Thanks for a great reminder. I appreciate the post. Mike…

Hollis Thomases  |  26 Oct 2016  |  Reply

And thank YOU, Mike, for weighing in and pushing me on. I like your last sentence: “…because only I can limit the amount of respect for others that I produce.” This is so true and imagining a world of limitless respect really changes one’s outlook, even if only for that moment of suspended reality. (I think I might have even heard a little John Lennon playing in the background for that moment) ;-)

The Recruitment Network  |  27 Oct 2016  |  Reply

Respect is a cornerstone of our Leadership training and something we can’t stress enough to our future leaders, an excellent post Hollis, we’ve shared this around our social channels because it deserves to be seen by many!

Hollis Thomases  |  31 Oct 2016  |  Reply

Thank you very much. As I write this thank you, I’m actually realizing that I feel it’s important to say thank you as much as it’s important to be respectful. Both are part of the same standard, and perhaps we are also missing earnest “thank yous” in today’s world — especially among leaders — too? Would you agree??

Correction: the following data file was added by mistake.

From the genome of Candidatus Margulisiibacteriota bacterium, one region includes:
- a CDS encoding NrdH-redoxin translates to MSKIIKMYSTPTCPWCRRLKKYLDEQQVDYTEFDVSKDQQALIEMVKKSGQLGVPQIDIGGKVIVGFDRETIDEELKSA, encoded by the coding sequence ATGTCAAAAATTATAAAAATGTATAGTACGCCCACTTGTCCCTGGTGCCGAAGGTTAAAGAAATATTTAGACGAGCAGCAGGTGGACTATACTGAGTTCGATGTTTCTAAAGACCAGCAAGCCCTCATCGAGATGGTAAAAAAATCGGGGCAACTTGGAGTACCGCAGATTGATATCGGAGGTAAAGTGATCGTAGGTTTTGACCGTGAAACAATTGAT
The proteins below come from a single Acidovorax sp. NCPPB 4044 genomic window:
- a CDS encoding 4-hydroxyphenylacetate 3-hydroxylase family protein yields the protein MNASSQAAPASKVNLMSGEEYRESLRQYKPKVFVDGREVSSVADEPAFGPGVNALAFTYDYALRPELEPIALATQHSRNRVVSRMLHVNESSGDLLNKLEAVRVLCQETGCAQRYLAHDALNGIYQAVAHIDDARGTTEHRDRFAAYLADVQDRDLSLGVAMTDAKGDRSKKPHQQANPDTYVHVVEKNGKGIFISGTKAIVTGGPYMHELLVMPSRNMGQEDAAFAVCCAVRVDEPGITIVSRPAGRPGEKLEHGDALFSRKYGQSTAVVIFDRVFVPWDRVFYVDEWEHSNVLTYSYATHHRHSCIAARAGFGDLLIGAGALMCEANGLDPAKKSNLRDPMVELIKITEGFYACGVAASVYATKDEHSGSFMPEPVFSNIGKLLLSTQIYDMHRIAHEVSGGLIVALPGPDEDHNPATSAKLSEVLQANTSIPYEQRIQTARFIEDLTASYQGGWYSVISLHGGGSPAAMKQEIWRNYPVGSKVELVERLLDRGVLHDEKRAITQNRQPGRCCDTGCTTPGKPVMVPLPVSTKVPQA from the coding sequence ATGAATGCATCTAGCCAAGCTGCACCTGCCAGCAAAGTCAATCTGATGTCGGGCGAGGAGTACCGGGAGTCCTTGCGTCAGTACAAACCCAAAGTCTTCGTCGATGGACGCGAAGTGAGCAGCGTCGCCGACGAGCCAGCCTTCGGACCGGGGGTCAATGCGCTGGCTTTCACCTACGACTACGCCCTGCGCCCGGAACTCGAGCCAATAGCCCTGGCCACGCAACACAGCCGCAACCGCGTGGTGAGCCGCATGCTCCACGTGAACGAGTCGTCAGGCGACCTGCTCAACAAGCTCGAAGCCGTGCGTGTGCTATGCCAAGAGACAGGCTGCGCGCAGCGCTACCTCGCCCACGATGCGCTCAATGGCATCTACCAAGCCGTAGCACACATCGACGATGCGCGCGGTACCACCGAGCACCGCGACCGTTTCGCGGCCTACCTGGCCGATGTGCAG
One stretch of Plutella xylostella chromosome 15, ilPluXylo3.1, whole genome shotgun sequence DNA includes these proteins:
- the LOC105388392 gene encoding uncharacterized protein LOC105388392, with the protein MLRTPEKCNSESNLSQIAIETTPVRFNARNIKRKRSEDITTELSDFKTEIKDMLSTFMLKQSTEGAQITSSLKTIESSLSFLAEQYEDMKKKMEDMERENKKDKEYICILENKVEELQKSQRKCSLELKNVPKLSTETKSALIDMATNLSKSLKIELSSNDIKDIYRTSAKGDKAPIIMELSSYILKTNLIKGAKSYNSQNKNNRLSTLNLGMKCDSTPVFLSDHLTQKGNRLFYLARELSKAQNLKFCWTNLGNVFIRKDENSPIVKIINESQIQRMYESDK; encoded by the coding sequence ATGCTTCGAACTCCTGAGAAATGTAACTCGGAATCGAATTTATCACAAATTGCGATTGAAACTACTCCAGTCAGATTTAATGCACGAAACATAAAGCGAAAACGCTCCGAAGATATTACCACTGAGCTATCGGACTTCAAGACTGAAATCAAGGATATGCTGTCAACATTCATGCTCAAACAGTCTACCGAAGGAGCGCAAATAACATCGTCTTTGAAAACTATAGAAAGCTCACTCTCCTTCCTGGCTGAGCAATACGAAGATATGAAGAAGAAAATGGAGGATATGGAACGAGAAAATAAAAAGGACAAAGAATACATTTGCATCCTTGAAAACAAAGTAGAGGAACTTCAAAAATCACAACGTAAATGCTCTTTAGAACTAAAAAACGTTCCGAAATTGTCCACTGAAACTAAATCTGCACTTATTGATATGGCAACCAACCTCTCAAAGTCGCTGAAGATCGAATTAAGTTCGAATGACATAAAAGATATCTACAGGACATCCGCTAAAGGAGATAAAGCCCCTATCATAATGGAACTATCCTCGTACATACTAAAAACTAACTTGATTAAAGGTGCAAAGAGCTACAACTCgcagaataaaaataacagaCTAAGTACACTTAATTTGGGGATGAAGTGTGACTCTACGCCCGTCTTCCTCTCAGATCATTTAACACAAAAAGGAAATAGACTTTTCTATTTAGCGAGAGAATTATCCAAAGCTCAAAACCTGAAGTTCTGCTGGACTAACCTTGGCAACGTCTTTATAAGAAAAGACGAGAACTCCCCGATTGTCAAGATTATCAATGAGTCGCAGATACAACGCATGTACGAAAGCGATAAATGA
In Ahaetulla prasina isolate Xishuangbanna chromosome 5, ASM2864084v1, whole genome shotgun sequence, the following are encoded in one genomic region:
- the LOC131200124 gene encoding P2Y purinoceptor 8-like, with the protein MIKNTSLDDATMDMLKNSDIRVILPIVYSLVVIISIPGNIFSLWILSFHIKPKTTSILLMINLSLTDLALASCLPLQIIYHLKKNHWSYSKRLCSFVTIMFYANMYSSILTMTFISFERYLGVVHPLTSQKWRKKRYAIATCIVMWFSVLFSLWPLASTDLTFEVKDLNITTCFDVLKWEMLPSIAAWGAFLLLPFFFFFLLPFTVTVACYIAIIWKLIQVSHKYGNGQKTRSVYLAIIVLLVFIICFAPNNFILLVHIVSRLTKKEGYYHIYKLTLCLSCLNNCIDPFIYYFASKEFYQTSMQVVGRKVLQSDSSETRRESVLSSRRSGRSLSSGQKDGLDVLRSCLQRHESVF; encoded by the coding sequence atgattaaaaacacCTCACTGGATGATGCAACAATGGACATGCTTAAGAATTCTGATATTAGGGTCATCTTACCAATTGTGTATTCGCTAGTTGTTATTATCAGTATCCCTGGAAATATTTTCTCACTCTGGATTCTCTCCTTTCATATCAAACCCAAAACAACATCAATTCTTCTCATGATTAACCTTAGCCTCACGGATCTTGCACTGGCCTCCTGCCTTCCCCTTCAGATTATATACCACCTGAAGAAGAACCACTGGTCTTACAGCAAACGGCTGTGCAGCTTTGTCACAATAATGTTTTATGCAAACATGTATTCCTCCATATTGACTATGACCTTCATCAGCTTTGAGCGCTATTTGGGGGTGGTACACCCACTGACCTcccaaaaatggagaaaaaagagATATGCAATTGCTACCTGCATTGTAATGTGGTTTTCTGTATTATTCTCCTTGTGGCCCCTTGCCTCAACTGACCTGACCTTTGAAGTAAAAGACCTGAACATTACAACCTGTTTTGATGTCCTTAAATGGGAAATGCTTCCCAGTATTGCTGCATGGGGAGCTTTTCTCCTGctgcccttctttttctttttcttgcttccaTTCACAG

David McCuistion  |  30 Oct 2016  |  Reply

Hollis, great article on a much needed subject. To many people align respect with “like” as in, if I don’t like you, I can’t respect you. Wrong in all respects.

I’m not sure about the most powerful, but I will say one of the most powerful is listening intently and respectfully, quieting that voice within that wants to give a supposed solution to a problem that may not exist.

Listening intently and responding with empathy and understanding builds trust and enhances respect with power, empowering others because of a leaders demonstrated respect by listening with empathy.

Keep the Quest Alive! Respect builds trust, which builds respect.

Hollis Thomases  |  31 Oct 2016  |  Reply

Thank you, David. I like all your points. Your first one reminded me of a personal post I wrote a few years back in honor of a dear friend I had just lost (it’s been 3 years now — I can’t believe it). It’s called “The Difference About Differences,” and if you care to read it, it’s on Medium: https://medium.com/this-happened-to-me/the-difference-about-differences-3a1c1665c9e6#.pto78dgm5.